[This is my first column for the Daily Northwestern, NU’s student newspaper. I can’t find the link on their website so I’m not linking to it, but here’s the full piece.]
You don’t need alcohol.
Wait, hear me out. You really don’t need it.
Before I came to college, I obviously expected that there’d be a lot of drinking and partying going on here. What I didn’t know is why. I grew up in a large, loud Russian family, where alcohol flows freely at dinner parties and camping trips, but never takes center stage. My parents seem mosty the same to me whether they’ve had five drinks each or not a single drop, and they seemed to have just as much fun without alcohol or with it.
I was puzzled, then, when I came to college and found that alcohol was often–not always, but often–the main event. As far as I knew, most people readily admit that they don’t like the taste of alcohol, at least not of the sort usually served at college parties. Dealing with the unpleasant consequences of drinking too much is a drag. Meaningful connections aren’t usually made while one is drunk. So why?
The answer both suprised and disappointed me: people think they need it.
I started hearing the same story from almost everyone I asked. “I don’t really feel comfortable with people unless I’ve been drinking.” “I can’t talk to girls without a few drinks.” “I could never hook up with someone if we’re not both drunk.”
One friend even confided to me that he literally can’t have sex if he’s not drunk. “Why not?” I asked. “I’m more of a traditional person,” he said. “I don’t feel comfortable doing that with someone I don’t really know if I’m sober.”
Could it really be that the brilliant, accomplished people I go to school with can’t make friends or hook up without alcohol?
The answer, I think, is no. I think we’ve been deluding ourselves. Sure, it can be fun to get drunk. But should it ever be something we “need” to function socially?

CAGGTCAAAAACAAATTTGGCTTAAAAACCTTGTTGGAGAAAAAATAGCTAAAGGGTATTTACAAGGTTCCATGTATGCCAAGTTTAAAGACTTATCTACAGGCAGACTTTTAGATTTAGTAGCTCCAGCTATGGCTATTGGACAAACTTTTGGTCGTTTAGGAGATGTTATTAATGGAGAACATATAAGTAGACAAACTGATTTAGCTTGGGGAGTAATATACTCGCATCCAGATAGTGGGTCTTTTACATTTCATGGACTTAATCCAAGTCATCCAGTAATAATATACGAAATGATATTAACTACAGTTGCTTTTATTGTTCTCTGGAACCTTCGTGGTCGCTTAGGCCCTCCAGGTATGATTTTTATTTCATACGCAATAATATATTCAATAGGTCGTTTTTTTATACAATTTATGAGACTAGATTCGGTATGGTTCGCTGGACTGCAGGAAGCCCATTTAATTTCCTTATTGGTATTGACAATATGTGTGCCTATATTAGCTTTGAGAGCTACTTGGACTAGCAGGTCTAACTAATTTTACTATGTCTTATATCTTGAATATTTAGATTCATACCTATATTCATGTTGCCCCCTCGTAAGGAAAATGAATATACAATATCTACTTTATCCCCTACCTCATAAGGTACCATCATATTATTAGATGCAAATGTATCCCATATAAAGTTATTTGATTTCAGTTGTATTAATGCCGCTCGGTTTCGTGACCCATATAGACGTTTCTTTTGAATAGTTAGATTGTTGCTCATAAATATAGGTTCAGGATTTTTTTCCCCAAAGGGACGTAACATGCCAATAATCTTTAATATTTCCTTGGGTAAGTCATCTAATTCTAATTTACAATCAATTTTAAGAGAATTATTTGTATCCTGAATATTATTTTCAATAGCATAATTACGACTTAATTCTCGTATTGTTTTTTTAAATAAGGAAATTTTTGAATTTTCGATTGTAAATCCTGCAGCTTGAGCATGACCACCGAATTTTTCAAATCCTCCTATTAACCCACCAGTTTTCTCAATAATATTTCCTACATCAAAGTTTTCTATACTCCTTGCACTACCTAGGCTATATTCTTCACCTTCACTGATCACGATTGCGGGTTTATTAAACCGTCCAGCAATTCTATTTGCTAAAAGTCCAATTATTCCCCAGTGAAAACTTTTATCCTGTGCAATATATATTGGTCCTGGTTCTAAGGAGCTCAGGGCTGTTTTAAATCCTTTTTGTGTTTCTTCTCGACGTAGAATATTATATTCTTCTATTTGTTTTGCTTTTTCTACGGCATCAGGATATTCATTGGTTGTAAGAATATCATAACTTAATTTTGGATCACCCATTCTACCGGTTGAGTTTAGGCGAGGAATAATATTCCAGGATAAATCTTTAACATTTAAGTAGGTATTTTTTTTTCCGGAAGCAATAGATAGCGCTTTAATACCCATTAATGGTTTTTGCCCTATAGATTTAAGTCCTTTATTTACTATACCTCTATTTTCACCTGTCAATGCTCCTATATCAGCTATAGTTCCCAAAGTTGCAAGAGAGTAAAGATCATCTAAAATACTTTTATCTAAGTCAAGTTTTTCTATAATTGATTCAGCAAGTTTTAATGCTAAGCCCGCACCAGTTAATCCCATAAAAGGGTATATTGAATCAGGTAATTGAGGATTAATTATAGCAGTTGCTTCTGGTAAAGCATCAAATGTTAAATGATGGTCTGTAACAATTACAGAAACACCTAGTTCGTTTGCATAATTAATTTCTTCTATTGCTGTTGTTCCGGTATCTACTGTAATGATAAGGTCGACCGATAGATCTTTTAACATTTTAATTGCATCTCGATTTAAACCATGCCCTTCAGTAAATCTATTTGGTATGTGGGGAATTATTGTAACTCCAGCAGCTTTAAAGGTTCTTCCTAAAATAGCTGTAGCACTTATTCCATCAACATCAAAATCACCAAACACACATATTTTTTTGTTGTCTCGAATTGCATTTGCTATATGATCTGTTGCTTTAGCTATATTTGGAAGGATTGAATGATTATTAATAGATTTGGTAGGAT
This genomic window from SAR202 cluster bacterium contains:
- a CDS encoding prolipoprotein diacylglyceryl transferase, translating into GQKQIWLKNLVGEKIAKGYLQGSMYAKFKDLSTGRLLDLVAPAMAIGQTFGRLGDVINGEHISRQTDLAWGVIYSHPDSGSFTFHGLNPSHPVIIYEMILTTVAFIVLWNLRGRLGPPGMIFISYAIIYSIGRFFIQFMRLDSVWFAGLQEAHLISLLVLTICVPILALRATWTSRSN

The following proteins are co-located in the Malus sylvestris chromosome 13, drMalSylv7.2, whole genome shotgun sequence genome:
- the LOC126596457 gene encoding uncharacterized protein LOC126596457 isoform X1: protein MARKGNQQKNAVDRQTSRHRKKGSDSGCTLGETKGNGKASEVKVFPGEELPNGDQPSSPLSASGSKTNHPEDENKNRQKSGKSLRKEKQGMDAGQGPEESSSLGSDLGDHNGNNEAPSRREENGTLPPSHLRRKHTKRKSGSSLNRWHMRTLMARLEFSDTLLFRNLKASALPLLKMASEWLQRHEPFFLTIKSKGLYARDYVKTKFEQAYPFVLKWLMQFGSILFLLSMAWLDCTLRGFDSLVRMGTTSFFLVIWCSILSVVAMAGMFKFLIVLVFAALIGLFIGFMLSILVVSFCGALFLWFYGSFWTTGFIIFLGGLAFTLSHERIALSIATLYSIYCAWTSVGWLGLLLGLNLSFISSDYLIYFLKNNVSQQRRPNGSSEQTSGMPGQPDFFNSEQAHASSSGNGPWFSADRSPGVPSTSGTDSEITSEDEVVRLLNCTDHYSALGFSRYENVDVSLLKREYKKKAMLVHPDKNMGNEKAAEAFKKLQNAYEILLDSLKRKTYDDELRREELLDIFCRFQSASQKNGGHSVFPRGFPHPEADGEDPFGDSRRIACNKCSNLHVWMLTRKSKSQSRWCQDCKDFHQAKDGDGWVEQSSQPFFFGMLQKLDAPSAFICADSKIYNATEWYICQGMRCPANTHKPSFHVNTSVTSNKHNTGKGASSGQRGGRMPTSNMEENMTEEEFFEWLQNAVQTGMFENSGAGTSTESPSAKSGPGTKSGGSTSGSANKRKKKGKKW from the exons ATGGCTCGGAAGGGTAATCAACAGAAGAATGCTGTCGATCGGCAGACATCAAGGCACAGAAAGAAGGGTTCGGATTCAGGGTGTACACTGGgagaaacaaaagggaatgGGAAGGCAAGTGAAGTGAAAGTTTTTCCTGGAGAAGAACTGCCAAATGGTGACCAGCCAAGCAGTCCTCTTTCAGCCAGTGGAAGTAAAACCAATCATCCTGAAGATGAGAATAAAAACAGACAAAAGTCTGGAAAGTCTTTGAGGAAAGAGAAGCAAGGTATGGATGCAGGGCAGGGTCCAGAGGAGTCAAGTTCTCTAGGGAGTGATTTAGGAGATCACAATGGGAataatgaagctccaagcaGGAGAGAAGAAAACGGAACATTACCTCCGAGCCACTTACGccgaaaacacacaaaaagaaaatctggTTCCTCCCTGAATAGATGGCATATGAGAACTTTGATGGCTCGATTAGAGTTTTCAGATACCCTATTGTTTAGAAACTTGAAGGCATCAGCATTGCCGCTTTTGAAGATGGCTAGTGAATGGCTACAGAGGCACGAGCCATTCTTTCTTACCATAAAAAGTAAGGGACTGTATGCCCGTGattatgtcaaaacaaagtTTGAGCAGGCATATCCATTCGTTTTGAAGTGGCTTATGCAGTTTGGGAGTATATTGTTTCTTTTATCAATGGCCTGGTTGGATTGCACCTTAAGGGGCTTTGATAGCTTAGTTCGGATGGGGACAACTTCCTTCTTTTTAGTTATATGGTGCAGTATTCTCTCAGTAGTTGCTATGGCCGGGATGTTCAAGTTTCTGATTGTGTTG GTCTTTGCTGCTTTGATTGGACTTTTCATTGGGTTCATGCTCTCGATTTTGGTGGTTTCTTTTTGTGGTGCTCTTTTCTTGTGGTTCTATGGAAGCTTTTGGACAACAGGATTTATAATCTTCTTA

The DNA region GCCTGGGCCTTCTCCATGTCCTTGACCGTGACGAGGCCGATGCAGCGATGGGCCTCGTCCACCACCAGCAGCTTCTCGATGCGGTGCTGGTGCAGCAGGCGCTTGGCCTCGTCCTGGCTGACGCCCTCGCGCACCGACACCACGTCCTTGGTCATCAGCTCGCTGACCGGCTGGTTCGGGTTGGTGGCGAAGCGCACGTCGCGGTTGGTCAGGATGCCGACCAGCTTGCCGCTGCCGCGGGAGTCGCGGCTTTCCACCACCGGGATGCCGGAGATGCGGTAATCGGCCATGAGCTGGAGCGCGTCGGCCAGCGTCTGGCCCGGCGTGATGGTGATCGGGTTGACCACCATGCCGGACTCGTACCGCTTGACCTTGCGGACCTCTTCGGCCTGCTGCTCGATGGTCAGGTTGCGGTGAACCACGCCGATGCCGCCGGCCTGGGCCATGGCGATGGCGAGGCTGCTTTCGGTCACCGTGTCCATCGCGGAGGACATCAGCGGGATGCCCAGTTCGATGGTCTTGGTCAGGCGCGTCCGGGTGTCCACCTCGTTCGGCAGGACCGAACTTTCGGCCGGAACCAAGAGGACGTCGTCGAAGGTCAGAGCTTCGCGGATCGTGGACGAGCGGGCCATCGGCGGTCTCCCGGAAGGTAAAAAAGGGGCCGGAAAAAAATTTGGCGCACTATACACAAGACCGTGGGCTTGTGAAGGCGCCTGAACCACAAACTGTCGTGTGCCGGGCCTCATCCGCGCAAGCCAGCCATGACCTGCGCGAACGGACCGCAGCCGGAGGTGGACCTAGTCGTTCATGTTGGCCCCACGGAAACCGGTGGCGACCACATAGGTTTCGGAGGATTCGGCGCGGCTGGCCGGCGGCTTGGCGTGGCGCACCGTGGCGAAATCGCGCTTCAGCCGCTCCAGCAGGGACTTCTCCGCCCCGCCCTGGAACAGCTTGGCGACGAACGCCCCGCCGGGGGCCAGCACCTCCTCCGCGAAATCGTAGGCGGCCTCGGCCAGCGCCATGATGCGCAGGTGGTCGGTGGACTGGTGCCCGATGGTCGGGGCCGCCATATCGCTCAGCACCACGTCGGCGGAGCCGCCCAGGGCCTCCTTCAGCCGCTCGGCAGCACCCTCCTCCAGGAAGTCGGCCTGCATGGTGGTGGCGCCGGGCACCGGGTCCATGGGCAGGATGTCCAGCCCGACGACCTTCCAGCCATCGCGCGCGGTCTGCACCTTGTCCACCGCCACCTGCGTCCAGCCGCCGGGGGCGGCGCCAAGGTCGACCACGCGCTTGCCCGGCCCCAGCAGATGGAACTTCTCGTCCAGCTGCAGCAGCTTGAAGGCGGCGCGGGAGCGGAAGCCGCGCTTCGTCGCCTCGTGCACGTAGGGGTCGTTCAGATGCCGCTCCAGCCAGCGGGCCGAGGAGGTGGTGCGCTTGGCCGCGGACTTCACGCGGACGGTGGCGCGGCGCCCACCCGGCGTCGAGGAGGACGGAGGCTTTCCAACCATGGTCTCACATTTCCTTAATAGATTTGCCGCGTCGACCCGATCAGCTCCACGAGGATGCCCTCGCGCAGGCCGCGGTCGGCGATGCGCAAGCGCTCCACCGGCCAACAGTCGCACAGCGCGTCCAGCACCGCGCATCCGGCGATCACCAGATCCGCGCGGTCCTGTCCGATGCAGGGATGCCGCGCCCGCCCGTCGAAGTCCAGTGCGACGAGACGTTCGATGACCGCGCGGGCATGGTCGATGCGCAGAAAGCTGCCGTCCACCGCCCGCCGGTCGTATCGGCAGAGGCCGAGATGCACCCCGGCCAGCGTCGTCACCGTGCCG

I think I can attest to the fact that it’s not necessary. I used to be painfully shy and incapable of having a conversation with anyone my age. Since coming to college, I’ve truly branched out and made many friends. Yet I’ve never been drunk and can count the number of parties I’ve been to on the fingers of one hand. People, if the girl who used to bring encyclopedias to read at birthday parties can do it, anyone can.
I also don’t think we should be using alcohol to help us ignore our own values. If you’re just not the sort of person who wants to sleep with people you don’t know, that’s totally fine. I’m not either. If you think it’s perfectly okay but feel too insecure to do it without alcohol, that’s something you can work on.
That applies to making friends, too. This school is full of really cool, really interesting people. You’re going to find people who think you’re awesome. It’s just a matter of convincing yourself of that. So practice in front of the mirror, get friends to introduce you, do whatever you have to do. Having the confidence to approach people and connect with them is a wonderful thing, and it’ll be with you always–long after the party’s over and the alcohol’s all gone.
Thank you! 😀
It definitely doesn’t help as much as people think it does. I never hooked up once and made almost no friends in school but alcohol was never a constant. Some times it was there, some times it wasn’t so it doesn’t seem like a deciding factor.
(Here via feministe!)
I love what you’ve written here, and I completely agree with it! I also do not understand why people seem to feel the need to drink – and especially now, with me and my friends at uni, a lot of them who didn’t drink before are also succumbing to the terrible fate of getting so pissed that they can’t remember it the next day. And I just. don’t. get it.
(Plus, one binge even once every three months does horrible damage to your liver! Why would you want to do that???)
Thanks for reading! I also find it interesting that young people who have led a perfectly happy and satisfying life suddenly find themselves unable to continue without alcohol as soon as they get to college. What gives?
(Here via Feministe)
Some people are alright without alcohol. I certainly could never feel comfortable in any social setting while sober. I imagine some people are the same.
The people quoted in the article seem aware of what they are doing, they seem to have some social insecurities, and use alcohol to help themselves. From the quotes, none of them seem regret drinking alcohol, or their actions while drunk. Although college drinking can be problematic when people get pressured into it just because it’s supposedly the “done thing” in college, the article doesn’t actually go off on that tangent, choosing rather to vaguely moralize socially awkward people’s personal decisions.
Very good article, thank you for this!
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